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Googol, Kasner, and Milton Sirotta

Date: 07/14/99 at 16:55:09
From: Melanie
Subject: Powers of 10

Who coined the phrase "googleplex," and when? I have used several 
search engines and they have the definition, but not the origin. 

Thank you for your consideration,

Date: 07/15/99 at 11:59:13
From: Doctor Peterson
Subject: Re: Powers of 10

Hi, Melanie.

We get questions about this frequently, so I did a little extra 
research to find the details beyond what's in our archives.

Here's a page on the Web that tells about the origin of the words 
googol and googolplex:

How Many? A Dictionary of Units of Measurement   

This says:


a unit of quantity equal to 10^100 (1 followed by 100 zeroes). The 
googol was invented by the American mathematician Edward Kasner (1878-
1955) in 1938. According to the story, Kasner asked his nephew Milton 
Sirotta, who was then 8 years old, what name he would give to a really 
large number, and "googol" was Milton's response. Kasner also defined 
the googolplex, equal to 10^googol, that is, 1 followed by a googol of 
zeroes. These inventions caught the public's fancy and are often 
mentioned in discussions of very large numbers."

A slightly different version is in


which says:

"The American mathematician Edward Kasner once asked his nine-year-old 
nephew to invent a name for a very large number, ten to the power of 
one hundred; and the boy called it a googol. He thought this was a 
number to overflow people's minds, being bigger than anything that can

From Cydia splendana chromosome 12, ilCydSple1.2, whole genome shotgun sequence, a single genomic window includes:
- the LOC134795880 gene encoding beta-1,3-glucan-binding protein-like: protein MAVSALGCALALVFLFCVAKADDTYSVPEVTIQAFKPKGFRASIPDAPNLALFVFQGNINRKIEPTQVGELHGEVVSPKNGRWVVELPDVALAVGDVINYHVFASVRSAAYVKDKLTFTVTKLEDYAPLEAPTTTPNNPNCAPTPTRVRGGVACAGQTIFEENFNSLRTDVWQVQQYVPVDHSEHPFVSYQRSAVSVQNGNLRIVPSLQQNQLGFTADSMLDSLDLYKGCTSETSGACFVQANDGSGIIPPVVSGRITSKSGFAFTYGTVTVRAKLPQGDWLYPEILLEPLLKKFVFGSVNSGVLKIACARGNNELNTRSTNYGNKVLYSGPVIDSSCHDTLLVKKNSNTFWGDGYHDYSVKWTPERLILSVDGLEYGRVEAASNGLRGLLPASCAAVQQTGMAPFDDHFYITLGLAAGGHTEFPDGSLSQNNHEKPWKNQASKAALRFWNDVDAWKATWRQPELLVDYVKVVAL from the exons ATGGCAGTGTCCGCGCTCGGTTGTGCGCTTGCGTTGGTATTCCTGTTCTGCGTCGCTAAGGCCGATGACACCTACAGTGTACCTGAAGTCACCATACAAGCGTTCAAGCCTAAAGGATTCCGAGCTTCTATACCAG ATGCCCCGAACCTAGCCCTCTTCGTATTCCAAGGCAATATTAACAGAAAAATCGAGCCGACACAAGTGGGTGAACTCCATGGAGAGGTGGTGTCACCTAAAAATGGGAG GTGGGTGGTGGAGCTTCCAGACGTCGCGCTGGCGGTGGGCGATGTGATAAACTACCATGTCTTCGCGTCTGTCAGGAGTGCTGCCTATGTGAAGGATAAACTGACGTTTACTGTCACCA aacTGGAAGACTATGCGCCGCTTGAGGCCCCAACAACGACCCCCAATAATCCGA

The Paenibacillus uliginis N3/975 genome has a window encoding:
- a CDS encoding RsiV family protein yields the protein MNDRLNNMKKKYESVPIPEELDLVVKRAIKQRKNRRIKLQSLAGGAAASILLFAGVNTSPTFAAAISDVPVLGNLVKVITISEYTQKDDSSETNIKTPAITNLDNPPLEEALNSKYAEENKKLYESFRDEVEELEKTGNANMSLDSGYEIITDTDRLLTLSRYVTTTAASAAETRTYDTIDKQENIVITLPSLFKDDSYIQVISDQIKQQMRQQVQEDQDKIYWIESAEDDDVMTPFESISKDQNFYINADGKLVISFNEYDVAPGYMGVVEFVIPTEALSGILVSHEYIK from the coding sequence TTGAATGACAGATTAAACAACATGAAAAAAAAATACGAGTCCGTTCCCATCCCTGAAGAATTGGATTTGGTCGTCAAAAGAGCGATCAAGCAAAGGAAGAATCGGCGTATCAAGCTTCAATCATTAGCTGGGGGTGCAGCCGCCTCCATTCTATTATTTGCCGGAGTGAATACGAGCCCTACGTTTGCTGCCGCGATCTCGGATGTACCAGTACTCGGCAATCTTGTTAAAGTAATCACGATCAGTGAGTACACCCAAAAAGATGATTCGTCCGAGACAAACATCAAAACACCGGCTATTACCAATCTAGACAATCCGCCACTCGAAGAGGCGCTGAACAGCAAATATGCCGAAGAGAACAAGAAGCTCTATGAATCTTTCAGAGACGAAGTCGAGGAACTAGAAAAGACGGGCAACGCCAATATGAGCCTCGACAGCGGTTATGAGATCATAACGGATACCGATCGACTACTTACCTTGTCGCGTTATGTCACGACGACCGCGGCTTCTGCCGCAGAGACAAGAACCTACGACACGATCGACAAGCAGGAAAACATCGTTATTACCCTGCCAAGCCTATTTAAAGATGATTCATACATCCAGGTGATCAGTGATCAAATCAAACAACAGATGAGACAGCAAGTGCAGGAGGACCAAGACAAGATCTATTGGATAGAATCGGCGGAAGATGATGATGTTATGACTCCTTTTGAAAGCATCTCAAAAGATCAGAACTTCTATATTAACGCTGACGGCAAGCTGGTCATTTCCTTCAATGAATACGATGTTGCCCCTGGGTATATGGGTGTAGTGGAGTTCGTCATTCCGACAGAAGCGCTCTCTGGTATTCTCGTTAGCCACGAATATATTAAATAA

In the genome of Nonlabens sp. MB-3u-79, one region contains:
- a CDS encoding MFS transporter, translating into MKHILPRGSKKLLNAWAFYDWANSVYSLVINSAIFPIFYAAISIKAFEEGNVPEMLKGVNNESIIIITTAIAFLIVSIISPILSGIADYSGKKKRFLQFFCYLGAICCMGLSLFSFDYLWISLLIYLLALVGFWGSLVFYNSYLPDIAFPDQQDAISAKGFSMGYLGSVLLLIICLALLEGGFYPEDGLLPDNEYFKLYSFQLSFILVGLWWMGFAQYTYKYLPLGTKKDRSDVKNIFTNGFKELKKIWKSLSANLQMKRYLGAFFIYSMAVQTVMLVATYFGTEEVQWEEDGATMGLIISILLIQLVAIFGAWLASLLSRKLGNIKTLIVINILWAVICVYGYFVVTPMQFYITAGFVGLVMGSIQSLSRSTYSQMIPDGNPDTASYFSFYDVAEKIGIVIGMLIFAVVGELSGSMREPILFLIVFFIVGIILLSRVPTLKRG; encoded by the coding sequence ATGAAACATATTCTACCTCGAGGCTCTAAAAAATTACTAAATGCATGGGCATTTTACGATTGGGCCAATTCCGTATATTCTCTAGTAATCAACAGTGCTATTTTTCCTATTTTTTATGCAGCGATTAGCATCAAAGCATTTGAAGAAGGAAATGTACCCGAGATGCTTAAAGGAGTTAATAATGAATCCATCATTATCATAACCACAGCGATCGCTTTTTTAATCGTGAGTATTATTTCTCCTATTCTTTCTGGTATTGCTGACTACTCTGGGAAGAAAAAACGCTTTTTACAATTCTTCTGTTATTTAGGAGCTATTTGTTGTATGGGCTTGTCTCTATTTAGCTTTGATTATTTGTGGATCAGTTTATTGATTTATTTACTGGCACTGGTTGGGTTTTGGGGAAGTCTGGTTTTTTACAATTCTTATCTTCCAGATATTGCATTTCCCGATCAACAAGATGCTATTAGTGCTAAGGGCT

ever be put into words. Another mathematician then shot back with 
googolplex, and defined it to be 10 to the power of googol."

Here's a review of the 1940 book in which Kasner discussed the googol:

Edward Kasner and James Newman. Mathematics and the Imagination   

Also check out our Dr. Math FAQ on large numbers:   

Summing up, the googol was named by Milton Sirotta, and the googolplex 
by his uncle Edward Kasner, who I suspect had set Milton up by asking 
for a name for the googol, just so he could name something incredibly 

Incidentally, you'll find that the googol can just as well be called 
"10 duotrigintillion" following the (more or less) standard 
conventions for naming large numbers; googol is just the fun name, 
which allows us to name "googolplex" easily; and if a mathematician 
or scientist ever had occasion to use either number, they would just 
call them 10^100 and 10^10^100 because numbers are much easier to work 
with than names.

- Doctor Peterson, The Math Forum   
Associated Topics:
Elementary Large Numbers
Elementary Math History/Biography
Middle School History/Biography

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